The Beav

Whistler Naturalists

Springtime has come; the hummingbirds are back, the bears are feasting on skunk cabbage and grass, and our largest rodents, beavers ( Castor canadensis ), are very busy. Walking the valley trails near any waterway nearly always results in signs of recent beaver activity: newly felled trees, stripped shrubs, fresh dams, flooded ponds. Over the winter, deep snow cover prevented any home and pond maintenance activity for these aquatic animals, so now they need to repair and rebuild their dams and lodges and prepare for the birth of this year’s kits. All of these repairs mean the beavers need significant amounts of building materials in the form of trees and limbs. The results of their activity are obvious throughout the valley.

Beavers typically live approximately 15 years in the wild and are monogamous, mating for life or "remarrying" upon the death of their mate. Beavers typically share their home pond and surrounding habitat with several years’ offspring until the youngsters move on to establish their own territories – sometimes nearby, or even several hundred kilometres from their parents.

Beavers are remarkable water-dwelling mammals, perfectly suited to life in and around water. They can close their eyes and still see under water (thanks to a second transparent "eyelid"). They can also plug their nostrils and ears with little fleshy flaps which they use when diving under water. They can easily hold their breath for a good 15 minutes – and during these longer dives blood is diverted from their cold paws and tail to their brain, maximizing oxygen flow where it is most needed. Of course beaver fur is well known for its nearly perfect waterproof and heat-retention qualities.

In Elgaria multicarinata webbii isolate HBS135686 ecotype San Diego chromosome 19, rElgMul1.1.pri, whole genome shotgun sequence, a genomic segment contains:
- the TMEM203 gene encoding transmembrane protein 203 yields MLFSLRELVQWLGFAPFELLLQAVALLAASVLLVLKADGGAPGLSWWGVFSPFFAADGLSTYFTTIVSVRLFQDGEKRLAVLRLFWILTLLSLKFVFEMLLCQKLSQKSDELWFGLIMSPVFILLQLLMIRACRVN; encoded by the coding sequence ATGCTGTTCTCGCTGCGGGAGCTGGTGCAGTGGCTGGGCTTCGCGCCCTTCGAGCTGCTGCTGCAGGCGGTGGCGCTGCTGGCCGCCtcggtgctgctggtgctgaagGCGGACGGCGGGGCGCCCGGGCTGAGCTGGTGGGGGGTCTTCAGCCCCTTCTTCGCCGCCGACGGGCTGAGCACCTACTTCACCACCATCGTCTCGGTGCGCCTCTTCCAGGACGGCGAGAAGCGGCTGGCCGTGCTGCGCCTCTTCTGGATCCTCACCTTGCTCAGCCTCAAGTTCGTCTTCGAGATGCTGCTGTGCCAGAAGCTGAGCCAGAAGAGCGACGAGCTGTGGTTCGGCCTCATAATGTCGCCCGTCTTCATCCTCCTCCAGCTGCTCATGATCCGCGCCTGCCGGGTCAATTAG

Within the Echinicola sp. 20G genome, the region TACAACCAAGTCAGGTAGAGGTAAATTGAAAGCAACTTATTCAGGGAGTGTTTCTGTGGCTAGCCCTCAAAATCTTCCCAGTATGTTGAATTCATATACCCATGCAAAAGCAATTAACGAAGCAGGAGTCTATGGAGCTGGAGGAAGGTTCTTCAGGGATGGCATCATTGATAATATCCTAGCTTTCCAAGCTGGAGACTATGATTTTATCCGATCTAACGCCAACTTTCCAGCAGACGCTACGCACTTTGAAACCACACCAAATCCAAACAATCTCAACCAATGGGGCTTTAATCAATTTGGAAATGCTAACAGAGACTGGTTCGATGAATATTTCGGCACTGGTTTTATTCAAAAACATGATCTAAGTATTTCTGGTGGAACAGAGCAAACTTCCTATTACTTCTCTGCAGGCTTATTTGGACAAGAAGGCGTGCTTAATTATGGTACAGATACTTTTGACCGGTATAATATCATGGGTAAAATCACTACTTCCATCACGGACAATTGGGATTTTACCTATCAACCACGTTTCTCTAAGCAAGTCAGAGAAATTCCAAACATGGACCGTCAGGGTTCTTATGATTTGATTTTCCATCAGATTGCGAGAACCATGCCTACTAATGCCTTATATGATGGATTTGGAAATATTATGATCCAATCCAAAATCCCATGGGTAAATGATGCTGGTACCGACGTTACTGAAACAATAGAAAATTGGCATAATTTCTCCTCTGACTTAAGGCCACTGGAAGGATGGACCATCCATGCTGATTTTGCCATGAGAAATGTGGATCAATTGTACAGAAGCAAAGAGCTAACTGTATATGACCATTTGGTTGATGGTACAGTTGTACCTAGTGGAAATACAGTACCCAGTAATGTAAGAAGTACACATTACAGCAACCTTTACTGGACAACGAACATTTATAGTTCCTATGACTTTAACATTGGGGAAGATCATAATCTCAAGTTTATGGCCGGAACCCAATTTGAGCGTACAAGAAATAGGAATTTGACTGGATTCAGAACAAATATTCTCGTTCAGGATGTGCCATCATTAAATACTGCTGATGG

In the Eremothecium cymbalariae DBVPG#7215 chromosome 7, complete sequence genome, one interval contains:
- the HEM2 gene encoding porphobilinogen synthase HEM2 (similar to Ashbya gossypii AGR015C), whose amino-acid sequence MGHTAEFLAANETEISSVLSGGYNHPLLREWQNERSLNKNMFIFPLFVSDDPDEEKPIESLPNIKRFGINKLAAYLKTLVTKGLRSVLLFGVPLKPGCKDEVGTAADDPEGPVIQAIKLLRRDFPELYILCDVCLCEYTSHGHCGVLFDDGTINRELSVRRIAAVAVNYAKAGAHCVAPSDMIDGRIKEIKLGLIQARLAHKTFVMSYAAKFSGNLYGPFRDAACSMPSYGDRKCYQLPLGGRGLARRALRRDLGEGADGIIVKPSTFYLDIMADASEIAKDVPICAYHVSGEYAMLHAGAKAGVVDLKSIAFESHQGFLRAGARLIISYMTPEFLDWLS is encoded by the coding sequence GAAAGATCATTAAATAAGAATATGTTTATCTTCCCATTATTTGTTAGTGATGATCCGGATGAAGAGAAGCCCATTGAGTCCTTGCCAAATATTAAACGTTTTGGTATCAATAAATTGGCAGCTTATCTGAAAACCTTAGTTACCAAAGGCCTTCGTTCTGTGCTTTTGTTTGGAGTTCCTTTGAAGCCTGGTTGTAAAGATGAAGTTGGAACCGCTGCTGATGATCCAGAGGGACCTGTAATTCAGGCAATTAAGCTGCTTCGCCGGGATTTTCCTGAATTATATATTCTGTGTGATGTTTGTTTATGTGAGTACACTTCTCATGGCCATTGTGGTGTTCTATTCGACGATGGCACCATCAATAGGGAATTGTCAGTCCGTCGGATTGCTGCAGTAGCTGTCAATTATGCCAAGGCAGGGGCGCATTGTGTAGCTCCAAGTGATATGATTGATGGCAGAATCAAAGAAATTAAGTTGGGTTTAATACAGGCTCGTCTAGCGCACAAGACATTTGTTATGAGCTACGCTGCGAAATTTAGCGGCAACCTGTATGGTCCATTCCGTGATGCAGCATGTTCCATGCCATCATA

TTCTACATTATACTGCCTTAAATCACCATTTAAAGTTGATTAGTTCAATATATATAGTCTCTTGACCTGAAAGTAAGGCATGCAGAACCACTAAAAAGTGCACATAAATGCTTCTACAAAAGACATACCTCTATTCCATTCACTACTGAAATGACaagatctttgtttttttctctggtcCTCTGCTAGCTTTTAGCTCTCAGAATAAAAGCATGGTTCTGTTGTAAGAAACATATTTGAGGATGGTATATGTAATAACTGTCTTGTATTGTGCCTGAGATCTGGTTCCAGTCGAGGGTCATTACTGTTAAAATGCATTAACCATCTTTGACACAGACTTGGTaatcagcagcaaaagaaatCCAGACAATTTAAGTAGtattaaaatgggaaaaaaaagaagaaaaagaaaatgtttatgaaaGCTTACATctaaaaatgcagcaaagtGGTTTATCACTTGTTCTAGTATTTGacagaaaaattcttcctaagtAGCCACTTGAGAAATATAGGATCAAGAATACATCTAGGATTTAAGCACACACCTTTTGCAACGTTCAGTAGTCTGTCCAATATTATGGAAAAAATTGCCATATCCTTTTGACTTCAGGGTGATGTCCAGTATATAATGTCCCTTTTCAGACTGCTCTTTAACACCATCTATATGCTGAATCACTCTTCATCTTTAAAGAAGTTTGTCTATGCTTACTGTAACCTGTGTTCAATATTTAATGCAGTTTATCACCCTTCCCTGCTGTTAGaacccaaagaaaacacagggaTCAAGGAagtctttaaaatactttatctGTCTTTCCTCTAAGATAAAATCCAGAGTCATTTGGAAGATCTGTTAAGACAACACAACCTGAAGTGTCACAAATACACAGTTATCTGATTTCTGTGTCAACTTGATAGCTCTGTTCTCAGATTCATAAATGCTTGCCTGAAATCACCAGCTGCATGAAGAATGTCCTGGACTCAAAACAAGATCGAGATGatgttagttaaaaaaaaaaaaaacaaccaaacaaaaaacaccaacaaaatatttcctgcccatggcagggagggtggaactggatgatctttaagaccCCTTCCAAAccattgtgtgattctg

Somewhat awkward on land, once in the water beavers are powerful and expert swimmers. Their flattened scaly and muscular tail and their large hind feet are used for underwater propulsion and steering. They also use their paddle-like tails for signalling – there’s nothing quite like a heart-stopping warning slap of a beaver’s tail during a peaceful evening canoe paddle on a quiet lake. Anyone who has heard that gun-shot-like sound knows how effective the signal is at alerting anything nearby of intrusion into a beaver’s home territory.

But some people view beavers negatively. From an economic point of view, damage incurred from beavers by "nuisance activity" can be costly: damaged trees, unwanted flooding of lands and roadways, and the damming of culverts usually make for unhappy landowners. It is estimated that negative economic impacts from beaver activity exceed the value of their harvested pelts in the United States (which is in the millions). So what? I argue that the ecological benefits from beaver activity far outweigh any perceived or real negative economic impacts in the short-term.


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